You may have noticed a large sporting gathering down in London has started this week. Nathan Carr (@NathanCarr67) casts his eye over the French ladies second group game as they go on the hunt for gold in the Football.
Saturday afternoon was about bouncing back for the French Women. Having begun their Olympics adventure with an extraordinarily resilient performance against powerhouses USA, where they took the lead by two goals before taking their foot off the pedal and in the end losing 4-2, much could be taken of out their credible display but the mere lapse in concentration at the death cost them.
So, with North Korea heading into the game yesterday high on confidence after their 2-0 victory over Colombia in Round One –it was always going to be a tough test for this elegant, talented French side. And this time, they made no mistake in taking their chances and the score line could not emphasize their ruthlessness to any higher degree.
No disrespect to North Korea but they are not the most blessed, lucrative team at the tournament and France were expected to seal the three points – and they did so in emphatic fashion.
But the French supporters would have to wait right up until the stroke of half-time to taste the first goal of the match as central defender Laura Georges powered home a header. It was a vital goal that would significantly change manager Bruno Bini’s half-time team talk.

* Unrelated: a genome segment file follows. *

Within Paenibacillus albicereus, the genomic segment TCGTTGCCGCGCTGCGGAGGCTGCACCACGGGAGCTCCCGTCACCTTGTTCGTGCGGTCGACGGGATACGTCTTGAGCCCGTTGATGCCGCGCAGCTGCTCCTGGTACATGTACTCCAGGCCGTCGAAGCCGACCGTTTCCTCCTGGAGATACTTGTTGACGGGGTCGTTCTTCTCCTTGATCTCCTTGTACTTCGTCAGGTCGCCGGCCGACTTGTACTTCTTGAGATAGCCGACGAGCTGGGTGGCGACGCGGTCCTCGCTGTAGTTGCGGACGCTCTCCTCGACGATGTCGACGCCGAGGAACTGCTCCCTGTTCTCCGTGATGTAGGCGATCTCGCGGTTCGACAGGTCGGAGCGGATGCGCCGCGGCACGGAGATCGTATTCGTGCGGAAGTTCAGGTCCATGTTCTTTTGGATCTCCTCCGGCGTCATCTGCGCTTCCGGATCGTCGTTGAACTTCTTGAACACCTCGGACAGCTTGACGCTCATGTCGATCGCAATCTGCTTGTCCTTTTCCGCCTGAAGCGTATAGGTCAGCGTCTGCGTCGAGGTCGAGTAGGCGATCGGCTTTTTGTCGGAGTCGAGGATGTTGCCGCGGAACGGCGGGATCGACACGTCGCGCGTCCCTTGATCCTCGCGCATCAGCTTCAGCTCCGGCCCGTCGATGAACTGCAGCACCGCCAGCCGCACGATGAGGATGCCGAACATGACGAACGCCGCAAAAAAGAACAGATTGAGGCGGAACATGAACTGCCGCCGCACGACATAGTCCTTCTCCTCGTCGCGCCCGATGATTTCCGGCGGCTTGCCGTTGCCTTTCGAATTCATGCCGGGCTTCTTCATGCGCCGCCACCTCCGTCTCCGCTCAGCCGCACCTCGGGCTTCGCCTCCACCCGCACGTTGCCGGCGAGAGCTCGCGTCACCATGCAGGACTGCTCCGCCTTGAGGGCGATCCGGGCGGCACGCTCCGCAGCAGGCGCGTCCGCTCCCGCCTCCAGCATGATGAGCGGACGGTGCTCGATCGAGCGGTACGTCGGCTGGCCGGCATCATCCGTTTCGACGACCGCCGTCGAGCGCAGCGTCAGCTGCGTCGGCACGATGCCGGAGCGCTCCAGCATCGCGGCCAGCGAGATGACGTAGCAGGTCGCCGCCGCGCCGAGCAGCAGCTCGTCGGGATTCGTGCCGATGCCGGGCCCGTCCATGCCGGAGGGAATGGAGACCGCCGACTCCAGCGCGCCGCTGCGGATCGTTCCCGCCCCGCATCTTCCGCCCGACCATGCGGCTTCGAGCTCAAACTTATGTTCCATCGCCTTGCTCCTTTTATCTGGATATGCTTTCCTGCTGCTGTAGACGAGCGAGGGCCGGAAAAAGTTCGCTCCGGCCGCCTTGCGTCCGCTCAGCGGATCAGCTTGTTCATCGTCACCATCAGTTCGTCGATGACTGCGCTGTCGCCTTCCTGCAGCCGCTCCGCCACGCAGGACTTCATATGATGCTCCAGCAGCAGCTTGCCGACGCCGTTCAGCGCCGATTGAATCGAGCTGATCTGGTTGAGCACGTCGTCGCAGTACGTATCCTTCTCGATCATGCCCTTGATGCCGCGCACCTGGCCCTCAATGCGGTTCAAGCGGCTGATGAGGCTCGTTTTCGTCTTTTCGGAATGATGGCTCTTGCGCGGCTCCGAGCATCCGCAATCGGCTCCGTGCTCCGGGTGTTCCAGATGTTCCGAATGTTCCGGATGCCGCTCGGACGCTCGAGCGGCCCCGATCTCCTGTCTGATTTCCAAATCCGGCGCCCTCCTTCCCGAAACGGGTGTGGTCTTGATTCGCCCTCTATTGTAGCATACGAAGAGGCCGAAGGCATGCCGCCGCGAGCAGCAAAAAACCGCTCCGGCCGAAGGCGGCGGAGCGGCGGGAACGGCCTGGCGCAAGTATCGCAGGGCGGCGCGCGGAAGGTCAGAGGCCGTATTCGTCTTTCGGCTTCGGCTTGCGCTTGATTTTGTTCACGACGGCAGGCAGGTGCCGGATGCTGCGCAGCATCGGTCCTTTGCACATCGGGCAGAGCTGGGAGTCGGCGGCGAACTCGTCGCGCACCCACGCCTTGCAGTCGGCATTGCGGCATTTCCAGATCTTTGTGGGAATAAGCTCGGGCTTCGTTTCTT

The goal provided the much needed platform for France to blossom more and more into the game, and it was a stark contrast to their opponents North Korea – who were lacking imagination and impetus. Once in possession, they would amply punt the ball out of play on too many occasions. And this, inevitably, played into France’s favour.
France continued to dominate in all departments, exchanging neat, tidy one-twos all over the park and the forwards were interchanging efficiently, creating space for the midfielders to exploit.
It was not a case of if France would score, but when. And it would appear in the 70th minute when substitute 25-year-old Elodie Thomas, of Lyon, poked home before assisting fellow forward Marie-Laure Delie as the match was then dead and buried.
This time, unlike the opener against USA, France were able to sustain their mastery and despotism, consequently avoiding stumbling at the final hurdle. The points were wrapped up. France were not finished yet, no. They were hungry for more, and that appetite was evident when 22-year-old Wendie Renard was able to nod a corner into the back of the net with nine minutes remaining.
And Juvisy playmaker Camille Catala would complete the rout, capping off a sensational, convincing performance that shot France up to second in Group G, where they sit on three points, ahead of North Korea.
And as coach Bini explains, the players coped terrifically well to cast aside the pressure in the first period and then lay down the foundation to score four goals in the last 20 minutes at the end of the second half.
“At the beginning of the match, the players were nervous. In the second half, we played high quality football.”
And he was right. France’s second half demolishment of the Koreans was nothing short of exquisite. It was a beautiful performance. However, one must not get carried away with this. There is still one more game to go, and France are not assured of progression to the quarter-finals yet. Although content at present, the mood could suddenly change against Colombia who are no pushovers.
Now the French camp must turn their attention to Tuesday evening, where another imperious and ruthless display is needed to ensure a quarter-final spot is in the bag.